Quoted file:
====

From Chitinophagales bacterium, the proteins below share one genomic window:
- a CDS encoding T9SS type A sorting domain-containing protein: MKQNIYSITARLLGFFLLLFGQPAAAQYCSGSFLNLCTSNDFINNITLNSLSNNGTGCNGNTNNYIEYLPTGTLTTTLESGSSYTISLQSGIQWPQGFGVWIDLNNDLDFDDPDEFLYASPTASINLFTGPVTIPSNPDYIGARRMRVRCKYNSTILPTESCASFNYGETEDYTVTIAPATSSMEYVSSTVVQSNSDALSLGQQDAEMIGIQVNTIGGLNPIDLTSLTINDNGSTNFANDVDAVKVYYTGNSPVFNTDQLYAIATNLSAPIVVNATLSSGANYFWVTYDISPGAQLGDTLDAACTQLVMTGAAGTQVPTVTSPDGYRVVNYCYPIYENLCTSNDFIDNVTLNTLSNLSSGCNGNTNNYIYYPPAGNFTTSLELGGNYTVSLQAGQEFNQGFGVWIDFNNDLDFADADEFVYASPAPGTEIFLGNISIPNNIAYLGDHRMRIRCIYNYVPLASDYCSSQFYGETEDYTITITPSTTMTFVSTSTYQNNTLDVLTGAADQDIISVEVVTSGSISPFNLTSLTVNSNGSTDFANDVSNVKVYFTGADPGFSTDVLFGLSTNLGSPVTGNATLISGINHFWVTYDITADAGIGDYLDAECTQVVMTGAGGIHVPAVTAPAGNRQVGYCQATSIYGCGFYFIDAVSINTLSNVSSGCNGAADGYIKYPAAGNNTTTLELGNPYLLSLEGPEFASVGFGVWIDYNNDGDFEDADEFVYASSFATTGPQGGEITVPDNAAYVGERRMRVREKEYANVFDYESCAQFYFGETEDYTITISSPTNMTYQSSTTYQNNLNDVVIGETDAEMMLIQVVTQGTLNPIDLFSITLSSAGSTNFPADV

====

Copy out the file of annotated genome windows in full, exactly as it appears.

From Chitinophagales bacterium, the proteins below share one genomic window:
- a CDS encoding T9SS type A sorting domain-containing protein: MKQNIYSITARLLGFFLLLFGQPAAAQYCSGSFLNLCTSNDFINNITLNSLSNNGTGCNGNTNNYIEYLPTGTLTTTLESGSSYTISLQSGIQWPQGFGVWIDLNNDLDFDDPDEFLYASPTASINLFTGPVTIPSNPDYIGARRMRVRCKYNSTILPTESCASFNYGETEDYTVTIAPATSSMEYVSSTVVQSNSDALSLGQQDAEMIGIQVNTIGGLNPIDLTSLTINDNGSTNFANDVDAVKVYYTGNSPVFNTDQLYAIATNLSAPIVVNATLSSGANYFWVTYDISPGAQLGDTLDAACTQLVMTGAAGTQVPTVTSPDGYRVVNYCYPIYENLCTSNDFIDNVTLNTLSNLSSGCNGNTNNYIYYPPAGNFTTSLELGGNYTVSLQAGQEFNQGFGVWIDFNNDLDFADADEFVYASPAPGTEIFLGNISIPNNIAYLGDHRMRIRCIYNYVPLASDYCSSQFYGETEDYTITITPSTTMTFVSTSTYQNNTLDVLTGAADQDIISVEVVTSGSISPFNLTSLTVNSNGSTDFANDVSNVKVYFTGADPGFSTDVLFGLSTNLGSPVTGNATLISGINHFWVTYDITADAGIGDYLDAECTQVVMTGAGGIHVPAVTAPAGNRQVGYCQATSIYGCGFYFIDAVSINTLSNVSSGCNGAADGYIKYPAAGNNTTTLELGNPYLLSLEGPEFASVGFGVWIDYNNDGDFEDADEFVYASSFATTGPQGGEITVPDNAAYVGERRMRVREKEYANVFDYESCAQFYFGETEDYTITISSPTNMTYQSSTTYQNNLNDVVIGETDAEMMLIQVVTQGTLNPIDLFSITLSSAGSTNFPADV